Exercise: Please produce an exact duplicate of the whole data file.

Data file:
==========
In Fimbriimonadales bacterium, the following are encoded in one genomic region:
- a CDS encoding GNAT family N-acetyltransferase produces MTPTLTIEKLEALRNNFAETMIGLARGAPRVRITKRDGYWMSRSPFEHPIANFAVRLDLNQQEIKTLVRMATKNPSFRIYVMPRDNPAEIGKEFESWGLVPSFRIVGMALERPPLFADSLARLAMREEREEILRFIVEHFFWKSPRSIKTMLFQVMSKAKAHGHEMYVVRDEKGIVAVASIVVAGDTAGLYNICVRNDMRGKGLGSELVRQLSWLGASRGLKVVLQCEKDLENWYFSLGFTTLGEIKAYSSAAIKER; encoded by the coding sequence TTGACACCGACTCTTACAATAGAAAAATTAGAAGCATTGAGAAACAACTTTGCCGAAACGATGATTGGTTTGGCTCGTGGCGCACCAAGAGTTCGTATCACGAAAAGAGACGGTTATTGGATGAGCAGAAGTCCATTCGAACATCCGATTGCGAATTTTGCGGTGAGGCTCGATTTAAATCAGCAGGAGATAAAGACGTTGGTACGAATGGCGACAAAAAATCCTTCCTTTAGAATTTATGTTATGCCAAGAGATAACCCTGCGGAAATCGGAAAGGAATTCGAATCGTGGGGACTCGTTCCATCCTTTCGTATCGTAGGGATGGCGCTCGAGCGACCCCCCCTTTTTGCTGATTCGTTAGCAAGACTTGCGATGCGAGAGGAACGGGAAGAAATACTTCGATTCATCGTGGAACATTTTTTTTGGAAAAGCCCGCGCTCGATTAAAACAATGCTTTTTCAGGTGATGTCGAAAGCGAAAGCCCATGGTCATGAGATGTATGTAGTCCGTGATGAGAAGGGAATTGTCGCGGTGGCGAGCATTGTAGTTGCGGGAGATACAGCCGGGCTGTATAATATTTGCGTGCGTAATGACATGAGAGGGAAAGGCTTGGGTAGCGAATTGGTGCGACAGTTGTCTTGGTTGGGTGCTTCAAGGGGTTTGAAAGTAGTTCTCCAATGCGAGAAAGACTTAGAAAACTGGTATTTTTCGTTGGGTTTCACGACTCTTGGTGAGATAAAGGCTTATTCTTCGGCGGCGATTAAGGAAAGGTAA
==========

In Fimbriimonadales bacterium, the following are encoded in one genomic region:
- a CDS encoding GNAT family N-acetyltransferase produces MTPTLTIEKLEALRNNFAETMIGLARGAPRVRITKRDGYWMSRSPFEHPIANFAVRLDLNQQEIKTLVRMATKNPSFRIYVMPRDNPAEIGKEFESWGLVPSFRIVGMALERPPLFADSLARLAMREEREEILRFIVEHFFWKSPRSIKTMLFQVMSKAKAHGHEMYVVRDEKGIVAVASIVVAGDTAGLYNICVRNDMRGKGLGSELVRQLSWLGASRGLKVVLQCEKDLENWYFSLGFTTLGEIKAYSSAAIKER; encoded by the coding sequence TTGACACCGACTCTTACAATAGAAAAATTAGAAGCATTGAGAAACAACTTTGCCGAAACGATGATTGGTTTGGCTCGTGGCGCACCAAGAGTTCGTATCACGAAAAGAGACGGTTATTGGATGAGCAGAAGTCCATTCGAACATCCGATTGCGAATTTTGCGGTGAGGCTCGATTTAAATCAGCAGGAGATAAAGACGTTGGTACGAATGGCGACAAAAAATCCTTCCTTTAGAATTTATGTTATGCCAAGAGATAACCCTGCGGAAATCGGAAAGGAATTCGAATCGTGGGGACTCGTTCCATCCTTTCGTATCGTAGGGATGGCGCTCGAGCGACCCCCCCTTTTTGCTGATTCGTTAGCAAGACTTGCGATGCGAGAGGAACGGGAAGAAATACTTCGATTCATCGTGGAACATTTTTTTTGGAAAAGCCCGCGCTCGATTAAAACAATGCTTTTTCAGGTGATGTCGAAAGCGAAAGCCCATGGTCATGAGATGTATGTAGTCCGTGATGAGAAGGGAATTGTCGCGGTGGCGAGCATTGTAGTTGCGGGAGATACAGCCGGGCTGTATAATATTTGCGTGCGTAATGACATGAGAGGGAAAGGCTTGGGTAGCGAATTGGTGCGACAGTTGTCTTGGTTGGGTGCTTCAAGGGGTTTGAAAGTAGTTCTCCAATGCGAGAAAGACTTAGAAAACTGGTATTTTTCGTTGGGTTTCACGACTCTTGGTGAGATAAAGGCTTATTCTTCGGCGGCGATTAAGGAAAGGTAA